Did someone tell you that you 'wear your heart on your sleeve' and you’re wondering what it means? In this article, we’ll take a look at the meaning, origin, examples, and more.
If someone ‘wears their heart on their sleeve,’ it means that they are very open, transparent, and forthright about how they feel. Essentially, ‘wearing your heart on your sleeve’ means that you don’t hide your emotions from other people.
If someone is making themselves vulnerable or, to use another common phrase, 'letting it all hang out,' they are 'wearing their heart on their sleeve.'
According to some sources, the first recorded use of this idiom shows up in the work of Shakespeare. In his Othello, a tragedy that was written at the start of the 17th century, the primary antagonist Iago says the line, “I will wear my heart upon my sleeve.” Within the context of the tragic story, Iago admits fault and confesses his crimes to the audience, essentially inviting punishment.
Here’s the verse as it is found in Othello:
“‘It is as sure as you are Roderigo,
Were I the Moor, I would not be Iago.
In following him, I follow but myself;
Heaven is my judge, not I for love and duty,
But seeming so, for my peculiar end;
For when my outward action doth demonstrate
The native act and figure of my heart
In compliment extern, ’tis not long after
But I will wear my heart upon my sleeve
For daws to peck at. I am not what I am.’”
Though 'wear your heart on your sleeve' shows up in writing for the first time in Shakespeare's Othello, the idea of wearing something on one's sleeve is thought by some to have roots that stretch back even further.
Here are two of the most popular theories, both of which are related to one another:
Using the Google Books Ngram Viewer, we see that this idiom has become increasingly popular in texts over the past two hundred years.
The 1891 book The Countess Pharamond doesn't just use the idiom, but it also references the Othello passage where it first appeared in writing:
"I wonder if other authors are foolish enough to put themselves and their feelings into their books? I suppose not. It is a veritable 'wearing one's heart on one's sleeve,' and the 'daws' won't spare the pecks.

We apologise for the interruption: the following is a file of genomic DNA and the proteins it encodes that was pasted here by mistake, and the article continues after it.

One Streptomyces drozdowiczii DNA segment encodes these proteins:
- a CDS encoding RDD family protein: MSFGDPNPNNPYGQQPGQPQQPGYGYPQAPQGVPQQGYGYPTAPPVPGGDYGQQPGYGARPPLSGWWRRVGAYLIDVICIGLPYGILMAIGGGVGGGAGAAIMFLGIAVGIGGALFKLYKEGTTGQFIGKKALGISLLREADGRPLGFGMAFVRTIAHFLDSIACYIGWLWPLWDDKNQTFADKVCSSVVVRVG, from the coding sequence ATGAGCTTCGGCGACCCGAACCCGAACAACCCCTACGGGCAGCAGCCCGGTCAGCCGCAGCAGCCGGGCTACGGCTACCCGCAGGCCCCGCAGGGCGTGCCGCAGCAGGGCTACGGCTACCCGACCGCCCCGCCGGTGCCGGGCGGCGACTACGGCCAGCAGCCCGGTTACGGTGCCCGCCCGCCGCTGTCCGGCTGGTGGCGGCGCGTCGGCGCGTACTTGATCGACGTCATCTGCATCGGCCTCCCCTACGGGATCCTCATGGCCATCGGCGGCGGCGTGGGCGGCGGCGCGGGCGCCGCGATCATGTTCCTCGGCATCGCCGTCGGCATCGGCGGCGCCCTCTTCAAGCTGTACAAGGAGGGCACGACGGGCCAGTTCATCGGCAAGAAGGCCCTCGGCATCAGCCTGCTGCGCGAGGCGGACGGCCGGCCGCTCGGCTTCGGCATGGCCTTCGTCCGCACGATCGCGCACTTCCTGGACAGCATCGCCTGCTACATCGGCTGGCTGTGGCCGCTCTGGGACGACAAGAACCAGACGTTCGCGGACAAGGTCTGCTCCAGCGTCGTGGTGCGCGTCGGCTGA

Another example appears in the novel Round About Rio from 1884:
"As she glanced at him in uncertainty, she met his fine, calm eye; it had so evident a reliance on a reciprocity of feelings, whatever they might be, so simple and candid an enjoyment of the moment, that she was disarmed. 'A little cynicism is not a bad thing,' he suggested; 'it prevents one from wearing one's heart on one's sleeve.'"
For a third example, we look to an 1861 issue of the London Magazine Temple Bar:
"'You can wait outside for a few minutes,' Simon said, sauntering into the dungeon with his hands in his pockets, his hat on one side, and his heart on his sleeve as usual."
How would 'wear your heart on your sleeve' be used in a sentence? Let’s take a look at some examples:
What other words and phrases have a similar meaning to 'wear your heart on your sleeve'?
Here are some options:
A number of famous politicians, creatives, public figures, and thinkers have used this idiom in memorable quotes.
Here are some of the most well-known examples:
"To wear your heart on your sleeve isn't a very good plan; you should wear it inside, where it functions best."
- Margaret Thatcher
"Don't wear your heart on your sleeve when your remarks are off the cuff."
- Elvis Costello
"I wear my heart on my sleeve."
- Princess Diana
"Some people wear their heart up on their sleeve. I wear mine underneath my right pant leg, strapped to my boot."
- Ani Difranco
"I'm a wear-my-heart-on-my-sleeve, fall in love-at-first-sight and go with it sort of girl. It's all about having fun with someone and learning how to communicate with someone, in a way that you enjoy."
- Anne Hathaway
If you 'wear your heart on your sleeve,' it means that you are emotionally open and honest. It's clear to other people how you feel, as you aren't trying to hide it.
This idiom was probably first recorded in Shakespeare's Othello, where the main antagonist uses a similar phrase. However, some sources believe that the concept is much older. They point to historical examples of wearing something on one's sleeve, indicating that one's feelings are exposed to the outside world and known to others. Some theories believe it has to do with Roman festivals where soldiers wore the name of their lady on their sleeves. In contrast, others state that it has to do with jousting knights dedicating their performance to a particular woman.
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